New research will help Scottish students thrive

A new research project into student mental health in Scotland will aim to better understand the landscape of provision, ‘what works’ for promoting wellbeing, and what students want to enhance and promote their wellbeing.

The Robertson Trust has agreed to fund the project being undertaken by The Mental Health Foundation on behalf of Universities Scotland.

The Thriving Scottish Learners study aims to gain understanding of the mental health and wellbeing of Scottish learners that will lead to recommendations on prevention, early intervention and support of learners’ mental health and wellbeing. The research will be undertaken with students and their student associations; academic and professional staff; as well as the Scottish Funding Council and Scottish Government. The two year project will start this coming autumn.

Recent research carried out by the Mental Health Foundation Scotland, as part of a study tracking the mental health risks and impacts of the pandemic, has highlighted growing concerns over the mental health of young people living in Scotland.

Over half (58%) of young people aged between 18-24 living in Scotland have felt anxious or worried because of the coronavirus pandemic over the last two weeks. The latest research, carried out between 22-29 May, also found that over one in five (23%) feel afraid, with over a third (41%) saying they have felt lonely over the last two weeks. Meanwhile, nearly two thirds (61%) of young people said they were concerned about their education or training being interrupted because of the pandemic. The survey data, from 2,056 Scottish adults aged 18 and over, were collected as part of a major UK-wide longitudinal research project called Coronavirus: Mental Health in the Pandemic.

DonnaMarie Steel, Scholarship Officer at The Robertson Trust, said:

“There has never been a more important time to gather learning around student mental health and wellbeing and The Robertson Trust is pleased to play a part in this important research.

“Our vision is of a fair and compassionate Scotland where everyone is valued and able to flourish. In order to achieve this, it is vital that work is being informed by the latest data and a strong understanding of the current climate. This research will help build understanding around what is needed to address issues around student mental health and we await the results and learning it produces with interest.”

Julie Cameron, Associate Director of Mental Health Foundation said:

“We are delighted to be playing a key role in this vital new piece of research which helps provide a crucial insight into the mental health and wellbeing of young learners across Scotland.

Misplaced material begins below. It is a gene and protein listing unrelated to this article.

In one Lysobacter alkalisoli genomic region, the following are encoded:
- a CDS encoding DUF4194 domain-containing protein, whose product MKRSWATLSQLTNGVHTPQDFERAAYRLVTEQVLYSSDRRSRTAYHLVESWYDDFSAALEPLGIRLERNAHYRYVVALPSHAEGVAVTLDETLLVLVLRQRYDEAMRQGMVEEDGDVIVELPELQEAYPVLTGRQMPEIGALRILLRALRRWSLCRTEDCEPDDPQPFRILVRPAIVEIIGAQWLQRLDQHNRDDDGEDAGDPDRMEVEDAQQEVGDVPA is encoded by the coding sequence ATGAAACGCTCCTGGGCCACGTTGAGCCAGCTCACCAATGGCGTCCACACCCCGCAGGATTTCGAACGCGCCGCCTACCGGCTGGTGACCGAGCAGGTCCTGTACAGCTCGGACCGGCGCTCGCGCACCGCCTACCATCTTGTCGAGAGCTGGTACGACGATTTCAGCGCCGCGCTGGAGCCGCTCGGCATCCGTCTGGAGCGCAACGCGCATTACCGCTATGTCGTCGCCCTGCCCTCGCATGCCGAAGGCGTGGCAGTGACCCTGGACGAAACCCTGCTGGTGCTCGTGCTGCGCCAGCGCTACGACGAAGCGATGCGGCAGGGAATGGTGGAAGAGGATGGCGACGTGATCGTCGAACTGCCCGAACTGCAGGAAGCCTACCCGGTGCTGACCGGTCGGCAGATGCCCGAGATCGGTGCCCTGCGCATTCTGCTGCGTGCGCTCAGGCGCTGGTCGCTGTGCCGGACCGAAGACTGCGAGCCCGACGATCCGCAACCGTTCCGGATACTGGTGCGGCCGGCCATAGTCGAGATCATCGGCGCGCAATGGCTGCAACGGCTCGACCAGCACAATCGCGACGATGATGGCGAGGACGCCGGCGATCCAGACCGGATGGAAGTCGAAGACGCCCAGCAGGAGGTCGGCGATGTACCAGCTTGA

“Mental health problems, such as anxiety or depression, can happen at any age. But young adulthood represents such an important time for development, and it’s vital we speak to them directly to understand what challenges their mental health, as well as protects and promotes it, and introduce ways to help them reach their full potential.

“Our own research has highlighted that there are many young people living in Scotland who feel isolated or don’t know where to turn to if they are experiencing problems. These findings really highlight the importance of both early intervention and prevention, and there is so much more we need to do to make sure the right support is available for young people living in Scotland today.”

Professor Pamela Gillies, Lead Member for Mental Health at Universities Scotland and Principal of Glasgow Caledonian University added:

“We are full of gratitude to The Robertson Trust for agreeing to fund this project. What is special about this study is that it is purely Scottish-focused, looking at the challenges that are unique to universities and their students in Scotland.

“We have seen a rise in both students coming to university with mental health issues and students developing them during their study. We can expect these numbers to increase as we return to a ‘new normal’ in the next academic year. We need to have the best possible evidence to help universities understand what works to ensure that students receive the best and most timely support from ourselves, the NHS and other support providers.

“The sector in Scotland is committed to ensure that they can help every student to flourish during their time at university.”